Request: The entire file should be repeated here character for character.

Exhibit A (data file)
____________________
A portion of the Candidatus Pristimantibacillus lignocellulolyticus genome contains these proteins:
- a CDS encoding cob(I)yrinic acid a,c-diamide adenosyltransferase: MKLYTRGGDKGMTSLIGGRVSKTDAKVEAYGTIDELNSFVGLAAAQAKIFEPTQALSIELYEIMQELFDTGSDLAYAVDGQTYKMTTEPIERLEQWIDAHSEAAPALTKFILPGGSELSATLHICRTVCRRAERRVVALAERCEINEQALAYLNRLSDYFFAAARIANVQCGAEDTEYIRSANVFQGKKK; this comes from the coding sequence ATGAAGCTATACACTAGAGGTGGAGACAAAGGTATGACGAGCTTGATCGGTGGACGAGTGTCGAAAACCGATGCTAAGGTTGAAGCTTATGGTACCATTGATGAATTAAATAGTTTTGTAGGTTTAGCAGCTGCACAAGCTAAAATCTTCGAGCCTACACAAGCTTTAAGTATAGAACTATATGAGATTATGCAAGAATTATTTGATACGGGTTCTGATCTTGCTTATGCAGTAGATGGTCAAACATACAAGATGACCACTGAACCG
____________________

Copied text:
A portion of the Candidatus Pristimantibacillus lignocellulolyticus genome contains these proteins:
- a CDS encoding cob(I)yrinic acid a,c-diamide adenosyltransferase: MKLYTRGGDKGMTSLIGGRVSKTDAKVEAYGTIDELNSFVGLAAAQAKIFEPTQALSIELYEIMQELFDTGSDLAYAVDGQTYKMTTEPIERLEQWIDAHSEAAPALTKFILPGGSELSATLHICRTVCRRAERRVVALAERCEINEQALAYLNRLSDYFFAAARIANVQCGAEDTEYIRSANVFQGKKK; this comes from the coding sequence ATGAAGCTATACACTAGAGGTGGAGACAAAGGTATGACGAGCTTGATCGGTGGACGAGTGTCGAAAACCGATGCTAAGGTTGAAGCTTATGGTACCATTGATGAATTAAATAGTTTTGTAGGTTTAGCAGCTGCACAAGCTAAAATCTTCGAGCCTACACAAGCTTTAAGTATAGAACTATATGAGATTATGCAAGAATTATTTGATACGGGTTCTGATCTTGCTTATGCAGTAGATGGTCAAACATACAAGATGACCACTGAACCG